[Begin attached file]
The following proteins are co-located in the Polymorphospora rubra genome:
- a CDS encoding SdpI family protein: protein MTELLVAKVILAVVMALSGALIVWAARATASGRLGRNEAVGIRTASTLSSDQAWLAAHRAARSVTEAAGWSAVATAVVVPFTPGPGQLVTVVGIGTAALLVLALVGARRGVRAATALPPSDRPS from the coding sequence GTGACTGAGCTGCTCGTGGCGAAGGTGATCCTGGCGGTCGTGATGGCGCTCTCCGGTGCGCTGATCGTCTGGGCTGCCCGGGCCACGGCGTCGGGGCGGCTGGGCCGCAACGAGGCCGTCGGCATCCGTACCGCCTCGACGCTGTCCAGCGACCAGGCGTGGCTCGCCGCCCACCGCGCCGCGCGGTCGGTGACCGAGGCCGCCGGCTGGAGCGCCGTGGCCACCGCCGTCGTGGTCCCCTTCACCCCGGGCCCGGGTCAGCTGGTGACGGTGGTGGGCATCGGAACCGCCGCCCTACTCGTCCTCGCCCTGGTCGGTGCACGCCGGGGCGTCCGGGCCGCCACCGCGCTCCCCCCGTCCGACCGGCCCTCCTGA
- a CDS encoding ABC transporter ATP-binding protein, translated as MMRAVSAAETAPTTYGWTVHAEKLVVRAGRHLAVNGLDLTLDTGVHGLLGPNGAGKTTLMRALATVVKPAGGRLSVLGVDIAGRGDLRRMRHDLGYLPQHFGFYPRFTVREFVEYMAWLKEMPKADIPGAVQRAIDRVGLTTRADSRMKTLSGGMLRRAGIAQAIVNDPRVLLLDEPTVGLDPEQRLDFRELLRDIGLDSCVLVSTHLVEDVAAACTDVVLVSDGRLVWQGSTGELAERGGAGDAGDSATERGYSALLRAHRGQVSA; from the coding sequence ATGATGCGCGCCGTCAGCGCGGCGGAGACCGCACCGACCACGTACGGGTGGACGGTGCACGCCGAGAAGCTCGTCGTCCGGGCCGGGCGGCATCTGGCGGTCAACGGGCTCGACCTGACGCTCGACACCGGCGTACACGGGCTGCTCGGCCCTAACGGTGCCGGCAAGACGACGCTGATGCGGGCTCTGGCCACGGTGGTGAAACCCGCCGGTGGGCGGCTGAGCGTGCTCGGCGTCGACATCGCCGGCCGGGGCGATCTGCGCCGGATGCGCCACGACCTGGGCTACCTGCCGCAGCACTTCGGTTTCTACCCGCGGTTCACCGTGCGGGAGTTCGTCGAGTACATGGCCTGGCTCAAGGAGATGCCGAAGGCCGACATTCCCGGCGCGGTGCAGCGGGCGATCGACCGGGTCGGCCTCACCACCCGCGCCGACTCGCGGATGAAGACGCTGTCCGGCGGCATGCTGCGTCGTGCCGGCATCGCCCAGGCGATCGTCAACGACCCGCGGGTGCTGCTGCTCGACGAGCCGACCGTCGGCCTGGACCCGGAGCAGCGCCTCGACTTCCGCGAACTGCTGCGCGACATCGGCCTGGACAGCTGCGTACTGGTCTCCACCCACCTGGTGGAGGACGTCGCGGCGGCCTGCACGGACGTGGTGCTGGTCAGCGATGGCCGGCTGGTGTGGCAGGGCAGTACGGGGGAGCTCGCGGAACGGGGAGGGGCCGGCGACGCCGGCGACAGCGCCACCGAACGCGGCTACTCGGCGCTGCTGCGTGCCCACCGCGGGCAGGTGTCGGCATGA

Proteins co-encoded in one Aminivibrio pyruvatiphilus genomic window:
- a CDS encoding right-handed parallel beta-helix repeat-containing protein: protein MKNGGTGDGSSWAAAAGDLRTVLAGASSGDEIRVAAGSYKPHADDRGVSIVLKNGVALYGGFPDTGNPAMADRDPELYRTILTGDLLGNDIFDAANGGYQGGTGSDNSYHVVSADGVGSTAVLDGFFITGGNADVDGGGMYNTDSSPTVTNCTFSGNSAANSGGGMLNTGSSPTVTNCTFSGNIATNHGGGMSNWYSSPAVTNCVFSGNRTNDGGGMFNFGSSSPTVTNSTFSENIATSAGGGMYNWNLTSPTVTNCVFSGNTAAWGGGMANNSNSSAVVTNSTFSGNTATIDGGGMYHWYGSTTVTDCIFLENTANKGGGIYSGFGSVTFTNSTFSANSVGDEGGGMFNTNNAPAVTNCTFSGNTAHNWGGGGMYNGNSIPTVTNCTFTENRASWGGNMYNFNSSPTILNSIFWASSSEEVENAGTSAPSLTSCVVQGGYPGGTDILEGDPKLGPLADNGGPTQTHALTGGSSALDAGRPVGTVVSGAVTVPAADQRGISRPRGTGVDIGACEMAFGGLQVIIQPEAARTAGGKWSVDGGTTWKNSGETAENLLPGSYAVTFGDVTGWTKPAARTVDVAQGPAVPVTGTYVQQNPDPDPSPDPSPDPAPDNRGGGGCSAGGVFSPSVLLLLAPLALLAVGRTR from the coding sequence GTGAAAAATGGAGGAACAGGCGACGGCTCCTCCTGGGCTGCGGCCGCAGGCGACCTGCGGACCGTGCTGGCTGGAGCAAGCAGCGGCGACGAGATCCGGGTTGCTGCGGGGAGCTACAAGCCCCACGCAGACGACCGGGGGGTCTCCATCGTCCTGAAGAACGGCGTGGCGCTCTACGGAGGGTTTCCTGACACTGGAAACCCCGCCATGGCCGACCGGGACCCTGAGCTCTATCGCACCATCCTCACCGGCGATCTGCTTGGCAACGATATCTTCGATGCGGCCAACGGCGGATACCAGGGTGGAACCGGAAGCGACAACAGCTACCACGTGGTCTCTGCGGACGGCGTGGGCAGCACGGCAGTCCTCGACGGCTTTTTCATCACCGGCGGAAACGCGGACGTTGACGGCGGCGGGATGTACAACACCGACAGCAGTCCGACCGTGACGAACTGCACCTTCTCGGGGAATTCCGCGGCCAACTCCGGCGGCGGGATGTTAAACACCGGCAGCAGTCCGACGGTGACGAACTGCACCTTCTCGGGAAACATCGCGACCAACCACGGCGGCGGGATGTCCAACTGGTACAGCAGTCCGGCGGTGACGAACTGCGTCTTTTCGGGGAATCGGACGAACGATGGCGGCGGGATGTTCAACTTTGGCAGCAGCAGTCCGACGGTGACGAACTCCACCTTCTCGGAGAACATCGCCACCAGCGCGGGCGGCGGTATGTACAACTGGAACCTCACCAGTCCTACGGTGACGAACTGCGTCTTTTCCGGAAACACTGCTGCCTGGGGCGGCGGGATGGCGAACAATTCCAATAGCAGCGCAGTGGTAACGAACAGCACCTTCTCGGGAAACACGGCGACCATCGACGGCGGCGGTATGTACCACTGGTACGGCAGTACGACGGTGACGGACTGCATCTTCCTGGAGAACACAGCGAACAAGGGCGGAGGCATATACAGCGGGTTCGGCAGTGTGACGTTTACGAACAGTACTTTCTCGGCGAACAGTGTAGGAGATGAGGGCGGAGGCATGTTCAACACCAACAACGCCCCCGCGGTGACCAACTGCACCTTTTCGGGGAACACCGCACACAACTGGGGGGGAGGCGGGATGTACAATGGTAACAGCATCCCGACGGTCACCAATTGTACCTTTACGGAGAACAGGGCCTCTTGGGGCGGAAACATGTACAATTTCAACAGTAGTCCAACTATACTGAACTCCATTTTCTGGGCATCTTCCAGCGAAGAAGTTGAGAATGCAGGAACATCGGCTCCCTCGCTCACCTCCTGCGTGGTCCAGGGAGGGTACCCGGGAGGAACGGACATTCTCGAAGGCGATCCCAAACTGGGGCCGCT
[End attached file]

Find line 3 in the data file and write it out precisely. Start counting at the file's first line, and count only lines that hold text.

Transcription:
- a CDS encoding ABC transporter ATP-binding protein, translated as MMRAVSAAETAPTTYGWTVHAEKLVVRAGRHLAVNGLDLTLDTGVHGLLGPNGAGKTTLMRALATVVKPAGGRLSVLGVDIAGRGDLRRMRHDLGYLPQHFGFYPRFTVREFVEYMAWLKEMPKADIPGAVQRAIDRVGLTTRADSRMKTLSGGMLRRAGIAQAIVNDPRVLLLDEPTVGLDPEQRLDFRELLRDIGLDSCVLVSTHLVEDVAAACTDVVLVSDGRLVWQGSTGELAERGGAGDAGDSATERGYSALLRAHRGQVSA; from the coding sequence ATGATGCGCGCCGTCAGCGCGGCGGAGACCGCACCGACCACGTACGGGTGGACGGTGCACGCCGAGAAGCTCGTCGTCCGGGCCGGGCGGCATCTGGCGGTCAACGGGCTCGACCTGACGCTCGACACCGGCGTACACGGGCTGCTCGGCCCTAACGGTGCCGGCAAGACGACGCTGATGCGGGCTCTGGCCACGGTGGTGAAACCCGCCGGTGGGCGGCTGAGCGTGCTCGGCGTCGACATCGCCGGCCGGGGCGATCTGCGCCGGATGCGCCACGACCTGGGCTACCTGCCGCAGCACTTCGGTTTCTACCCGCGGTTCACCGTGCGGGAGTTCGTCGAGTACATGGCCTGGCTCAAGGAGATGCCGAAGGCCGACATTCCCGGCGCGGTGCAGCGGGCGATCGACCGGGTCGGCCTCACCACCCGCGCCGACTCGCGGATGAAGACGCTGTCCGGCGGCATGCTGCGTCGTGCCGGCATCGCCCAGGCGATCGTCAACGACCCGCGGGTGCTGCTGCTCGACGAGCCGACCGTCGGCCTGGACCCGGAGCAGCGCCTCGACTTCCGCGAACTGCTGCGCGACATCGGCCTGGACAGCTGCGTACTGGTCTCCACCCACCTGGTGGAGGACGTCGCGGCGGCCTGCACGGACGTGGTGCTGGTCAGCGATGGCCGGCTGGTGTGGCAGGGCAGTACGGGGGAGCTCGCGGAACGGGGAGGGGCCGGCGACGCCGGCGACAGCGCCACCGAACGCGGCTACTCGGCGCTGCTGCGTGCCCACCGCGGGCAGGTGTCGGCATGA